Mu-Chi Sung let his three cats eat and drink from communal food and water bowls. He replenished the supplies each day after the food and water ran out, assuming that each of his cats got the adequate nourishment they needed. It wasn’t until he returned home one day to find one of his cats, Momo, lying on the floor in pain, that he realized his logic was flawed.
Sung rushed Momo to the vet, where he found out his cat had become dehydrated and jaundiced and had not eaten in days. Momo was later diagnosed with pancreatitis, and Sung made the decision to have both her back legs amputated in order to keep her alive. Momo made a full recovery, but Sung, an entrepreneur, knew he had to find a better way to keep track of his cats’ eating habits. “It opened his eyes to the problem,” Colin Heilbut, “innovation hacker” with 42Ark (the company behind Bistro) told the Daily Dot. “As an entrepreneur he’s always looking for a problem to solve and this one really came from the heart.”
Sung created Bistro, a cat feeder that uses cat facial recognition technology to keep track of his felines’ feeding patterns. The product launched a month-long Indiegogo campaign to raise $100,000.
While the initial seed funding for developing Bistro came from other Taiwanese companies and manufacturers, Heilbut says the funds raised will go toward manufacturing the first batch of Bistros.
Through a simple Wi-Fi connection, Bistro tracks cats’ diets and reports the data to an app that owners can see from anywhere. Food and water can be dispensed freely, or owners can place a limit on how much a cat is allowed to eat during a certain time period. The machine, which tracks food and water by weight, will stop once the cat has hit its limit.
Sung also serves as the founder of Zillians, a cloud computing company that has been working for the past two years to apply facial recognition technology to dashcams, which have captured plenty of interesting footage. He decided to apply this technology to cats, making a few modifications that addressed the obvious differences between human faces and cat faces.
“It’s capable of recognizing differences between any cats that a human can recognize the difference between,” Heilbut says. “If they’re similar looking cats and the owner can tell the difference, then this machine can definitely tell the difference.”
There’s no limit to the number of cats the facial recognition software can recognize, though Heilbut notes that there is a limit to the amount of food Bistro can store. It’s recommended that one unit serve up to three cats. A cat owner can, however, have multiple Bistros within their living space that could share data with each other. So if a particularly hungry cat hits his limit on one feeder and thinks he can beat the system by going to another, that feeder will have received the data necessary to know that the cat should not be fed.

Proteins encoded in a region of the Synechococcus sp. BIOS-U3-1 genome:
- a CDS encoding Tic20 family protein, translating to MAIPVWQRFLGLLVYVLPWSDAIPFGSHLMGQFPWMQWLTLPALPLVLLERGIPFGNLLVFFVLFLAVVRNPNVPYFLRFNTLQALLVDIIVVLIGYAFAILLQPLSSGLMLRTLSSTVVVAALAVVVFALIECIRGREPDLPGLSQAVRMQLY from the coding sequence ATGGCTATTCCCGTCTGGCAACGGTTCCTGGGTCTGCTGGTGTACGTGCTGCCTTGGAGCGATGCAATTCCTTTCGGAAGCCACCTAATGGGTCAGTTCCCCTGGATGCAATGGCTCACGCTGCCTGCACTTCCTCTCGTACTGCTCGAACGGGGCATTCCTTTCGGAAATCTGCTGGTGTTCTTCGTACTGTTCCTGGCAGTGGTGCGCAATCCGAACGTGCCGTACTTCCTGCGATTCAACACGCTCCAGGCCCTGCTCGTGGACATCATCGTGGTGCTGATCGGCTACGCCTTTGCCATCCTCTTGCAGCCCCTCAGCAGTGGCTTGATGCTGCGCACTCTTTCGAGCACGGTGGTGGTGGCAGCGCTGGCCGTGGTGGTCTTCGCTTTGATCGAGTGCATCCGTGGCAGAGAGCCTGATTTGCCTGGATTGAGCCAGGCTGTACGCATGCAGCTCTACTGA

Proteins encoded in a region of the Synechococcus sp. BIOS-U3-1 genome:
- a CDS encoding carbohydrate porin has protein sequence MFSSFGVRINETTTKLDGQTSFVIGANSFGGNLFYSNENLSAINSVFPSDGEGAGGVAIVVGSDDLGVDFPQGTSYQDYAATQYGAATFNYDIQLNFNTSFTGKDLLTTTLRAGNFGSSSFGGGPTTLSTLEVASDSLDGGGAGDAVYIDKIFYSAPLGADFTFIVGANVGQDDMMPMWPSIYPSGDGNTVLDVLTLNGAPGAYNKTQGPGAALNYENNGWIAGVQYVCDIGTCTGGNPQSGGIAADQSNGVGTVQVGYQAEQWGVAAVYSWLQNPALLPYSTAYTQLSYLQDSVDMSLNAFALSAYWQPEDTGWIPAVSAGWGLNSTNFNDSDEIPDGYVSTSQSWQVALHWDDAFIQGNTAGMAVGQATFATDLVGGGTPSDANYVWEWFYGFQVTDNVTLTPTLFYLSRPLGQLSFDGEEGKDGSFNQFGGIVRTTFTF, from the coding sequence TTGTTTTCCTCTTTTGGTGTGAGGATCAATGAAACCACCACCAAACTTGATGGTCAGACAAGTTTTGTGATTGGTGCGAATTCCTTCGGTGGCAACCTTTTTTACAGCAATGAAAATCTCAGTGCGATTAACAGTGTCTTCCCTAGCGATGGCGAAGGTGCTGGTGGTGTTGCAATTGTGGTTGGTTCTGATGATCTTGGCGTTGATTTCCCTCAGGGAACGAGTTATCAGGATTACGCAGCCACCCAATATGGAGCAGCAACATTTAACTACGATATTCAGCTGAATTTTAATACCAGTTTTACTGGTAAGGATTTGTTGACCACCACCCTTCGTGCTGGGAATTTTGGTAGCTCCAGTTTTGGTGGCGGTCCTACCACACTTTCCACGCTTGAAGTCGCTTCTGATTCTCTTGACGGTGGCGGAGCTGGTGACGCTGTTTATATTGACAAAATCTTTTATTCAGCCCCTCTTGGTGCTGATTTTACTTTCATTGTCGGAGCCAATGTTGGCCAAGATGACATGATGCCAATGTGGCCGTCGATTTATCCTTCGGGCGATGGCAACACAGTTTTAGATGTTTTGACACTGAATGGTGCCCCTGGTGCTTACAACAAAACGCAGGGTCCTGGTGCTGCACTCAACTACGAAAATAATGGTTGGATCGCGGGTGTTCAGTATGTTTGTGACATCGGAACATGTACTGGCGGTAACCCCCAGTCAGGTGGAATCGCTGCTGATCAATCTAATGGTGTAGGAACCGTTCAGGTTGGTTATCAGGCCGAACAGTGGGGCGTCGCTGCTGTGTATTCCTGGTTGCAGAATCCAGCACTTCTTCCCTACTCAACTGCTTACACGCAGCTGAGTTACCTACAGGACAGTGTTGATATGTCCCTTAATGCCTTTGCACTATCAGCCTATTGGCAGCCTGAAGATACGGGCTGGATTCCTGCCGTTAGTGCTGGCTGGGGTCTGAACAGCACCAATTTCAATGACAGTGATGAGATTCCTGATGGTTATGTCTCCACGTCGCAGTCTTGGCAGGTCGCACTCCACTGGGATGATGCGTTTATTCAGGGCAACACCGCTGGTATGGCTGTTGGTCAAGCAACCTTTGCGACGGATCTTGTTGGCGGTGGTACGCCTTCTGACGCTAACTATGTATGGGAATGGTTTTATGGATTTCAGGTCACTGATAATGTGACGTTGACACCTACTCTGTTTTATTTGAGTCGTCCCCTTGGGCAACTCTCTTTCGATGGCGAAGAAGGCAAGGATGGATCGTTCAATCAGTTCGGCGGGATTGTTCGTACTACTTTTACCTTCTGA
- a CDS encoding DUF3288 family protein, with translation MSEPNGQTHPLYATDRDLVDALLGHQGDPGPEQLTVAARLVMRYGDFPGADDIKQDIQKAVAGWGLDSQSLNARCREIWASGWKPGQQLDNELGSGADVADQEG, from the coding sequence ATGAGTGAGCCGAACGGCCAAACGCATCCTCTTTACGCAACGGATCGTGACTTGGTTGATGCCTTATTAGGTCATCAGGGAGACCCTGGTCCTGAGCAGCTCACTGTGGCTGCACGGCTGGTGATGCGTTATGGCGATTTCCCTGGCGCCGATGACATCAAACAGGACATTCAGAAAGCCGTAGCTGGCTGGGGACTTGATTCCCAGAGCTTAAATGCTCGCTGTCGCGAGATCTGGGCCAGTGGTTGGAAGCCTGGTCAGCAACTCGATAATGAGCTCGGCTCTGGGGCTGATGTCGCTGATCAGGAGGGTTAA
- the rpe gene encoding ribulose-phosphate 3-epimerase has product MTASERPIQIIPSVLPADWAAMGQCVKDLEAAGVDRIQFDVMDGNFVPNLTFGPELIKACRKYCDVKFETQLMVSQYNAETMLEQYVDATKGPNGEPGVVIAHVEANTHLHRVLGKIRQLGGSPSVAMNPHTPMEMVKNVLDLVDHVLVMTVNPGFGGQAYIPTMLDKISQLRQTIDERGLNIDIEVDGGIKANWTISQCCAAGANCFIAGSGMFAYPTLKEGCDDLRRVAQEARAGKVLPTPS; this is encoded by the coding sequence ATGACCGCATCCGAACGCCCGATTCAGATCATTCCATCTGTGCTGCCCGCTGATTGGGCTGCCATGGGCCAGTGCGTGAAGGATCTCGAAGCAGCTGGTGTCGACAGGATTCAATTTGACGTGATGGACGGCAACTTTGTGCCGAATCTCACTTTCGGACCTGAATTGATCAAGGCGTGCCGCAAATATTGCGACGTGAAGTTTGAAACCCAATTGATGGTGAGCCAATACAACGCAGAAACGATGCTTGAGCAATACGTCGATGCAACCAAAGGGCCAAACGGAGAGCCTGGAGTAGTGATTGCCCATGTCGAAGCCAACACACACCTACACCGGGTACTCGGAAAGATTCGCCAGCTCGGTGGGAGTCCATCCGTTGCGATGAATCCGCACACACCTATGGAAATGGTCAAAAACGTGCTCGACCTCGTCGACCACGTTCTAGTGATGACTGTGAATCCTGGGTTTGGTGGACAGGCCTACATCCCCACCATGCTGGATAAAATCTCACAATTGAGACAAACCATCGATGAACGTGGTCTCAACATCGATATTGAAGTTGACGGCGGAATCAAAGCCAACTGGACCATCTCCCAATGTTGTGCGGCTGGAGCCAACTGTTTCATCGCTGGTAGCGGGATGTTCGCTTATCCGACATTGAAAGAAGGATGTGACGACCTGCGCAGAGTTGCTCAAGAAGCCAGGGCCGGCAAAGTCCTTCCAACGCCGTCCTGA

In addition to tracking a cat’s nutritional intake, an owner can also track the cat’s weight, since the cat has to stand on a scale attached to the machine in order for it to eat. The app also offers healthy food options improve the cat’s diet.
For those who really want to keep a watchful eye, or simply see what their cat is up to, a built-in camera records when a cat is eating or drinking, and owners can access the live feed or the saved recording through the app as well. An owner can then share that video with friends or the public. “The goal is to have our own cat social network,” Heilbut says.
“[The social network] would be seamless through the app,” Heilbut explains. “We’re getting all this great data. And by nature of the system, each cat already has a profile in a way, even though it’s going to be completely private by default. We’d have its photo, age, and other demographics, so if anyone wants to share that publicly it would be easy for them to do so.”
Bistro isn’t the first smart device for pets. Companies like BarkCam and Whistle are capitalizing on the high-tech pets market, leveraging our growing appreciation for (or at least interest in) connected technology and love for our pets and introducing products that let us analyze and care for them at a new level. Our beloved pets can’t speak for themselves, but innovations like these seemingly give them a way to “speak up,” or at least help ease the “language barrier” between animals and their owners.
For $149, a supporter can get Bistro for a fraction of the planned retail price, though the company has limited the offer to the first 250 sponsors. Up to 750 late supporters can select the $179 sponsorship level, which also gets them Bistro for a fraction of the retail price. Everything a user will need, including the scales and camera but minus the food and water, comes with the product, and the app is free to download on smartphones. A timeline on the fundraising page slates the release of the product to early buyers for early 2015.
Heilbut says that Sung and his team will work to improve the product and do not yet have exact plans for when the feeder will be released to a wider market.
Photo via 42Ark